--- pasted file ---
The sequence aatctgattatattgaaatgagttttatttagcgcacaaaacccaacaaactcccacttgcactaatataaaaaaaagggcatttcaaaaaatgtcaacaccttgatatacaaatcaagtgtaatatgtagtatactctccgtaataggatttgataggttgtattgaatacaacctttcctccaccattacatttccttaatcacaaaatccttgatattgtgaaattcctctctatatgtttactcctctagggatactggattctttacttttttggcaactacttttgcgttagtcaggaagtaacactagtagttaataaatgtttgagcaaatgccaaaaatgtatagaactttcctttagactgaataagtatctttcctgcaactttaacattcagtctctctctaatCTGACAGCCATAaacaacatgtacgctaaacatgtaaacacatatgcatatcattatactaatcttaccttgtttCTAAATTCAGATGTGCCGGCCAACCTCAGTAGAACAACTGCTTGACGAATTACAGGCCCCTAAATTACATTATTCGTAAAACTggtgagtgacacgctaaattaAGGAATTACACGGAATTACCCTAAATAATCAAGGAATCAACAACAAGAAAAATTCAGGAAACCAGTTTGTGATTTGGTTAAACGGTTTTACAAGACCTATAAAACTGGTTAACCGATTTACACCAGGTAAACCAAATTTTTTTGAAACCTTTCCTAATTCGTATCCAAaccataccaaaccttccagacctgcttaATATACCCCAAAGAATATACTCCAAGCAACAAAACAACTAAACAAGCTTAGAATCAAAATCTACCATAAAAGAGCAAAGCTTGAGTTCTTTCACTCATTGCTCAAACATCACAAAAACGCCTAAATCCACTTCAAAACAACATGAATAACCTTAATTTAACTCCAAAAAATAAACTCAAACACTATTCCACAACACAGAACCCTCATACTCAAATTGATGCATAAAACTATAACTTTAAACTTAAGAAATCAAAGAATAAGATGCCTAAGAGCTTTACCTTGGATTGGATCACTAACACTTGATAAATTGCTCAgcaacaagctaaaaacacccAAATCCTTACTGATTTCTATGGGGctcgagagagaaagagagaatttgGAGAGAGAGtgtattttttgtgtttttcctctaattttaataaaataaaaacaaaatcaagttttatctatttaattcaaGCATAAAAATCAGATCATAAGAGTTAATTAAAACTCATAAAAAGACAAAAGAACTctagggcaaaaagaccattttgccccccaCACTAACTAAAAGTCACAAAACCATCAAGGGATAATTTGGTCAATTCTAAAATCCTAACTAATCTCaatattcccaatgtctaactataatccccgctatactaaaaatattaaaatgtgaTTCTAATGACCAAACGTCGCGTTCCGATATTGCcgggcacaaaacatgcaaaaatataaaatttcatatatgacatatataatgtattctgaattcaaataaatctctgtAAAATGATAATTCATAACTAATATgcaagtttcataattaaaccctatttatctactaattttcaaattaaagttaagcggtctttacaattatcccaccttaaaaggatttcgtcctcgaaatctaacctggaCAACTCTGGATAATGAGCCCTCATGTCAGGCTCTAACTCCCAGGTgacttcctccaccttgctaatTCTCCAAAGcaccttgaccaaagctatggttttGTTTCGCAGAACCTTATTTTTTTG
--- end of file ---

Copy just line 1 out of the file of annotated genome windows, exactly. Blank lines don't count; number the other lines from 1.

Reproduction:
The sequence aatctgattatattgaaatgagttttatttagcgcacaaaacccaacaaactcccacttgcactaatataaaaaaaagggcatttcaaaaaatgtcaacaccttgatatacaaatcaagtgtaatatgtagtatactctccgtaataggatttgataggttgtattgaatacaacctttcctccaccattacatttccttaatcacaaaatccttgatattgtgaaattcctctctatatgtttactcctctagggatactggattctttacttttttggcaactacttttgcgttagtcaggaagtaacactagtagttaataaatgtttgagcaaatgccaaaaatgtatagaactttcctttagactgaataagtatctttcctgcaactttaacattcagtctctctctaatCTGACAGCCATAaacaacatgtacgctaaacatgtaaacacatatgcatatcattatactaatcttaccttgtttCTAAATTCAGATGTGCCGGCCAACCTCAGTAGAACAACTGCTTGACGAATTACAGGCCCCTAAATTACATTATTCGTAAAACTggtgagtgacacgctaaattaAGGAATTACACGGAATTACCCTAAATAATCAAGGAATCAACAACAAGAAAAATTCAGGAAACCAGTTTGTGATTTGGTTAAACGGTTTTACAAGACCTATAAAACTGGTTAACCGATTTACACCAGGTAAACCAAATTTTTTTGAAACCTTTCCTAATTCGTATCCAAaccataccaaaccttccagacctgcttaATATACCCCAAAGAATATACTCCAAGCAACAAAACAACTAAACAAGCTTAGAATCAAAATCTACCATAAAAGAGCAAAGCTTGAGTTCTTTCACTCATTGCTCAAACATCACAAAAACGCCTAAATCCACTTCAAAACAACATGAATAACCTTAATTTAACTCCAAAAAATAAACTCAAACACTATTCCACAACACAGAACCCTCATACTCAAATTGATGCATAAAACTATAACTTTAAACTTAAGAAATCAAAGAATAAGATGCCTAAGAGCTTTACCTTGGATTGGATCACTAACACTTGATAAATTGCTCAgcaacaagctaaaaacacccAAATCCTTACTGATTTCTATGGGGctcgagagagaaagagagaatttgGAGAGAGAGtgtattttttgtgtttttcctctaattttaataaaataaaaacaaaatcaagttttatctatttaattcaaGCATAAAAATCAGATCATAAGAGTTAATTAAAACTCATAAAAAGACAAAAGAACTctagggcaaaaagaccattttgccccccaCACTAACTAAAAGTCACAAAACCATCAAGGGATAATTTGGTCAATTCTAAAATCCTAACTAATCTCaatattcccaatgtctaactataatccccgctatactaaaaatattaaaatgtgaTTCTAATGACCAAACGTCGCGTTCCGATATTGCcgggcacaaaacatgcaaaaatataaaatttcatatatgacatatataatgtattctgaattcaaataaatctctgtAAAATGATAATTCATAACTAATATgcaagtttcataattaaaccctatttatctactaattttcaaattaaagttaagcggtctttacaattatcccaccttaaaaggatttcgtcctcgaaatctaacctggaCAACTCTGGATAATGAGCCCTCATGTCAGGCTCTAACTCCCAGGTgacttcctccaccttgctaatTCTCCAAAGcaccttgaccaaagctatggttttGTTTCGCAGAACCTTATTTTTTTG